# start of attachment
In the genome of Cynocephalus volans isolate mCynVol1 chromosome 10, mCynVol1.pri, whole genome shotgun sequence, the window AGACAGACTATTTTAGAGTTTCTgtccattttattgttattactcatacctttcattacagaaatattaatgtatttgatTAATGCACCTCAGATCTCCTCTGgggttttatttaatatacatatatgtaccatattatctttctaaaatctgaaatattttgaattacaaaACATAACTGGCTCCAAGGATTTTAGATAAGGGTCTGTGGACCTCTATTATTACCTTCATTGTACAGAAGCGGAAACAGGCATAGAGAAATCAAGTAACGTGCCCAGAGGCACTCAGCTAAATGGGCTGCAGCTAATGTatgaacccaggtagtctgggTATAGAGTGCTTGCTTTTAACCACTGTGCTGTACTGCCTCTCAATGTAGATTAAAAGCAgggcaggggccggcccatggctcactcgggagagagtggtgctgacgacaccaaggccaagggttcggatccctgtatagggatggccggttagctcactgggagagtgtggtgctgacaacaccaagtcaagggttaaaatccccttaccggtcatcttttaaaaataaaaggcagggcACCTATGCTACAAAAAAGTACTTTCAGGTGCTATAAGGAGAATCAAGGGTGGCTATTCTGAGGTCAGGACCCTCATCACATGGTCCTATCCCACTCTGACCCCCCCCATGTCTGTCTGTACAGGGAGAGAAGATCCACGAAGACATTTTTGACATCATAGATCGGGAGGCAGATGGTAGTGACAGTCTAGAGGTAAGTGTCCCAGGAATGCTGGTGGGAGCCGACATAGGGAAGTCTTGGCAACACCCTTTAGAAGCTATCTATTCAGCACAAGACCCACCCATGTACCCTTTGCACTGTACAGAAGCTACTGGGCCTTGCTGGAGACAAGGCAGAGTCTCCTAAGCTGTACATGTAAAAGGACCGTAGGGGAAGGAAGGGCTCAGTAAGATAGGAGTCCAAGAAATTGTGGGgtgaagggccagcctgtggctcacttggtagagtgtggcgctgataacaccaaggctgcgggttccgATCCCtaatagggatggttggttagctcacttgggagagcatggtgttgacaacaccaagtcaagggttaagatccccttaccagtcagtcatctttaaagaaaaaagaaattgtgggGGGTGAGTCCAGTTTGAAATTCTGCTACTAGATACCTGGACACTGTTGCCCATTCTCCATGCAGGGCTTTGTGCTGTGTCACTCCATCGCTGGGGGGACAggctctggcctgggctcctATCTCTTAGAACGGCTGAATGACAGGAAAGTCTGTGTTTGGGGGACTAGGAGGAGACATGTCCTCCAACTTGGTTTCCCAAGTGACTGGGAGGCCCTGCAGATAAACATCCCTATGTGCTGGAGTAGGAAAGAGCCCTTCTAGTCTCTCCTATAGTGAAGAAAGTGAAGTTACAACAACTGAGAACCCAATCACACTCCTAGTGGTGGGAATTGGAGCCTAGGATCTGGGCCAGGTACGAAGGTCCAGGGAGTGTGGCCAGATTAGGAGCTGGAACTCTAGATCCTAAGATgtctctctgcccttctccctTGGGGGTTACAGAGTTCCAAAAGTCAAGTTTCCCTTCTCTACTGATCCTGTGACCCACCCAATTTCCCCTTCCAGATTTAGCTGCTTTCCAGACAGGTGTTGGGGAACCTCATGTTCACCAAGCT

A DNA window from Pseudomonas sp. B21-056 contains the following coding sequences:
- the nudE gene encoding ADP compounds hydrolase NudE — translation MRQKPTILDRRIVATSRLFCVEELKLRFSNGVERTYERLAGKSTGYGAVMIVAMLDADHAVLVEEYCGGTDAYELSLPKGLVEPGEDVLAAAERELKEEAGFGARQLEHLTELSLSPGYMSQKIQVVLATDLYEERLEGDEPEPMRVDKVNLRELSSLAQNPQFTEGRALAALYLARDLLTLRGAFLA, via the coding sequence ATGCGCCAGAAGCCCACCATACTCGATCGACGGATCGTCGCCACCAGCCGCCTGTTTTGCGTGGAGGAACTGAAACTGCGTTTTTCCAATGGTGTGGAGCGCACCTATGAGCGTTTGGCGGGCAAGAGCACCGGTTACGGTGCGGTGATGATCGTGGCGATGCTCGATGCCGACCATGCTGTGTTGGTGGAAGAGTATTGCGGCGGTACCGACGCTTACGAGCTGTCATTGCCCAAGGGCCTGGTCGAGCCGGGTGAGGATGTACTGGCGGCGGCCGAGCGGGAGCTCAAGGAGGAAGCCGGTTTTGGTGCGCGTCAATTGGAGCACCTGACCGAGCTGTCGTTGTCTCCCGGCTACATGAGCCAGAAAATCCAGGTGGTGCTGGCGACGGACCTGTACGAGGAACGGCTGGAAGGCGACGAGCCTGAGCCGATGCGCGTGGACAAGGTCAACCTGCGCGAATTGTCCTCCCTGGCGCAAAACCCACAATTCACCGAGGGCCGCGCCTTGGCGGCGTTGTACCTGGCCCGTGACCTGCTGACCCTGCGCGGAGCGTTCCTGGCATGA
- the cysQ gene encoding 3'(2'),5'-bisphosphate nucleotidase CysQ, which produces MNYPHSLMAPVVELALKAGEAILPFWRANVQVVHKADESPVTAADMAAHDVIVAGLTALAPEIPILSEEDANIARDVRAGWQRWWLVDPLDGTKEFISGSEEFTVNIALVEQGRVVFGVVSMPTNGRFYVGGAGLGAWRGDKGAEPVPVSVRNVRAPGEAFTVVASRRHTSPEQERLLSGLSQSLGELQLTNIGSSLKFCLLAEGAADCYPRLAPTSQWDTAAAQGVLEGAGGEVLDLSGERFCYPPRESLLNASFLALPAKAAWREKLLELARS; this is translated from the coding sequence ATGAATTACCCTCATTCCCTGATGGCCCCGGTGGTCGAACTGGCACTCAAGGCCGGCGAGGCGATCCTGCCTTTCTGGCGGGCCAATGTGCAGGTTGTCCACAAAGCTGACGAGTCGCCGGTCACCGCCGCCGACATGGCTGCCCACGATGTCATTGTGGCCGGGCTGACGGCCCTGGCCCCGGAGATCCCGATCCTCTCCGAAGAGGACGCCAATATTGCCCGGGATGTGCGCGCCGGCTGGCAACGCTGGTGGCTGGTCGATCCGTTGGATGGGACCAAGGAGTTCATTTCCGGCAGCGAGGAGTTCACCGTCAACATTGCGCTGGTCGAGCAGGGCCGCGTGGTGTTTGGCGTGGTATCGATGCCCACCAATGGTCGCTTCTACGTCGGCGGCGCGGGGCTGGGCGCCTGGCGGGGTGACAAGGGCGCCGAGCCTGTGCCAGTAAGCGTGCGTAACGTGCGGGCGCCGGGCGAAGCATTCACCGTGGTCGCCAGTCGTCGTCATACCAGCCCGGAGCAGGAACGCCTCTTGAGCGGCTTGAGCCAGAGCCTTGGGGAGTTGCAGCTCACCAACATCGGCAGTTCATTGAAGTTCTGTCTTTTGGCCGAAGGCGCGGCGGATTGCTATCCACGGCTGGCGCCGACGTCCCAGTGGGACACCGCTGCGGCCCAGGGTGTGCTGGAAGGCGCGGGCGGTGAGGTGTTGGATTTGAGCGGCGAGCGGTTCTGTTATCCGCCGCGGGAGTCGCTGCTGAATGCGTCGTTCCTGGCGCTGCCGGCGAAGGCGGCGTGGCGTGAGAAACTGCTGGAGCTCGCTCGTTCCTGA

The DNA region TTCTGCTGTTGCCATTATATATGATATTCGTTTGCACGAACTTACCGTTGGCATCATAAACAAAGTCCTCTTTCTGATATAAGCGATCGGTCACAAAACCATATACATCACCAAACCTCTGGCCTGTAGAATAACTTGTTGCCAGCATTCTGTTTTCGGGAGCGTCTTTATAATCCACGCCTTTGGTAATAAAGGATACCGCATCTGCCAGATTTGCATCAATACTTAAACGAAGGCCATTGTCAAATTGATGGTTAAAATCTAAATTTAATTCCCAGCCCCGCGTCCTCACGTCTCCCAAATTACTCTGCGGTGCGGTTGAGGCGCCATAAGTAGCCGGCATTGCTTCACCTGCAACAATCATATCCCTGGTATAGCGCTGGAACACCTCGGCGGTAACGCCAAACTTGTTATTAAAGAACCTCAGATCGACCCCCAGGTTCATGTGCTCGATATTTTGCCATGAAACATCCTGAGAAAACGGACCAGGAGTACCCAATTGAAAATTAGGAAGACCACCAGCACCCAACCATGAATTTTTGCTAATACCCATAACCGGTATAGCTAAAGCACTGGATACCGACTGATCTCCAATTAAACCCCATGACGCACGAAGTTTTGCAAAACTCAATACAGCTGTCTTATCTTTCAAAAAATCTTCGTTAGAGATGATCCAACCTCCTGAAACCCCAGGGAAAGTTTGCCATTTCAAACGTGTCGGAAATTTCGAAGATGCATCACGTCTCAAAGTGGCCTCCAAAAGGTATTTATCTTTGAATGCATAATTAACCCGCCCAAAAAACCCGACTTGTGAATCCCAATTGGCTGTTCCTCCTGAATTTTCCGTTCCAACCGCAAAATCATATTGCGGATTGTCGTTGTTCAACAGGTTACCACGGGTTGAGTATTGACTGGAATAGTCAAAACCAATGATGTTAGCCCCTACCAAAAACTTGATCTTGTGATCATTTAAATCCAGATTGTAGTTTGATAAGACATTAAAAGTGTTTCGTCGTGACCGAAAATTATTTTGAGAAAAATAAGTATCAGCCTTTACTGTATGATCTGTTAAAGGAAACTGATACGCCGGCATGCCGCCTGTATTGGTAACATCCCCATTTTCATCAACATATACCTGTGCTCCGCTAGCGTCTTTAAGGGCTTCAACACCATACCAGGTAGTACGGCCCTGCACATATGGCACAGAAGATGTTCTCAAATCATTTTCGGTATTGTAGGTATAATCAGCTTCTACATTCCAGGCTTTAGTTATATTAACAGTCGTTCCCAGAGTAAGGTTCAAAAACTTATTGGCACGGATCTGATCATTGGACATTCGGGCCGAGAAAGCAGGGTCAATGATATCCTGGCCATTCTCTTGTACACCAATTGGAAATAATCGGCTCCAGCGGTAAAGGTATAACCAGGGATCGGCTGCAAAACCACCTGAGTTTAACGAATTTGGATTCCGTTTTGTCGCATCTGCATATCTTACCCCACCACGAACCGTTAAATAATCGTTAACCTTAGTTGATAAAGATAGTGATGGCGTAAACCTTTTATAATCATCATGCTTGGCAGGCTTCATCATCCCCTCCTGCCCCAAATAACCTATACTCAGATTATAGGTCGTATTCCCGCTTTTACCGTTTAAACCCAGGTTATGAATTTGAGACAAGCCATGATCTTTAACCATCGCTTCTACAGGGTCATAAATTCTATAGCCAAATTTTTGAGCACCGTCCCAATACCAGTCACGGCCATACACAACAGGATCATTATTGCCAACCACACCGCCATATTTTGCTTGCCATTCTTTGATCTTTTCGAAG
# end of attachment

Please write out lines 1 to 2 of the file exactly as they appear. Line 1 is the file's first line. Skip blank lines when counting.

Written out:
In the genome of Cynocephalus volans isolate mCynVol1 chromosome 10, mCynVol1.pri, whole genome shotgun sequence, the window AGACAGACTATTTTAGAGTTTCTgtccattttattgttattactcatacctttcattacagaaatattaatgtatttgatTAATGCACCTCAGATCTCCTCTGgggttttatttaatatacatatatgtaccatattatctttctaaaatctgaaatattttgaattacaaaACATAACTGGCTCCAAGGATTTTAGATAAGGGTCTGTGGACCTCTATTATTACCTTCATTGTACAGAAGCGGAAACAGGCATAGAGAAATCAAGTAACGTGCCCAGAGGCACTCAGCTAAATGGGCTGCAGCTAATGTatgaacccaggtagtctgggTATAGAGTGCTTGCTTTTAACCACTGTGCTGTACTGCCTCTCAATGTAGATTAAAAGCAgggcaggggccggcccatggctcactcgggagagagtggtgctgacgacaccaaggccaagggttcggatccctgtatagggatggccggttagctcactgggagagtgtggtgctgacaacaccaagtcaagggttaaaatccccttaccggtcatcttttaaaaataaaaggcagggcACCTATGCTACAAAAAAGTACTTTCAGGTGCTATAAGGAGAATCAAGGGTGGCTATTCTGAGGTCAGGACCCTCATCACATGGTCCTATCCCACTCTGACCCCCCCCATGTCTGTCTGTACAGGGAGAGAAGATCCACGAAGACATTTTTGACATCATAGATCGGGAGGCAGATGGTAGTGACAGTCTAGAGGTAAGTGTCCCAGGAATGCTGGTGGGAGCCGACATAGGGAAGTCTTGGCAACACCCTTTAGAAGCTATCTATTCAGCACAAGACCCACCCATGTACCCTTTGCACTGTACAGAAGCTACTGGGCCTTGCTGGAGACAAGGCAGAGTCTCCTAAGCTGTACATGTAAAAGGACCGTAGGGGAAGGAAGGGCTCAGTAAGATAGGAGTCCAAGAAATTGTGGGgtgaagggccagcctgtggctcacttggtagagtgtggcgctgataacaccaaggctgcgggttccgATCCCtaatagggatggttggttagctcacttgggagagcatggtgttgacaacaccaagtcaagggttaagatccccttaccagtcagtcatctttaaagaaaaaagaaattgtgggGGGTGAGTCCAGTTTGAAATTCTGCTACTAGATACCTGGACACTGTTGCCCATTCTCCATGCAGGGCTTTGTGCTGTGTCACTCCATCGCTGGGGGGACAggctctggcctgggctcctATCTCTTAGAACGGCTGAATGACAGGAAAGTCTGTGTTTGGGGGACTAGGAGGAGACATGTCCTCCAACTTGGTTTCCCAAGTGACTGGGAGGCCCTGCAGATAAACATCCCTATGTGCTGGAGTAGGAAAGAGCCCTTCTAGTCTCTCCTATAGTGAAGAAAGTGAAGTTACAACAACTGAGAACCCAATCACACTCCTAGTGGTGGGAATTGGAGCCTAGGATCTGGGCCAGGTACGAAGGTCCAGGGAGTGTGGCCAGATTAGGAGCTGGAACTCTAGATCCTAAGATgtctctctgcccttctccctTGGGGGTTACAGAGTTCCAAAAGTCAAGTTTCCCTTCTCTACTGATCCTGTGACCCACCCAATTTCCCCTTCCAGATTTAGCTGCTTTCCAGACAGGTGTTGGGGAACCTCATGTTCACCAAGCT

A DNA window from Pseudomonas sp. B21-056 contains the following coding sequences: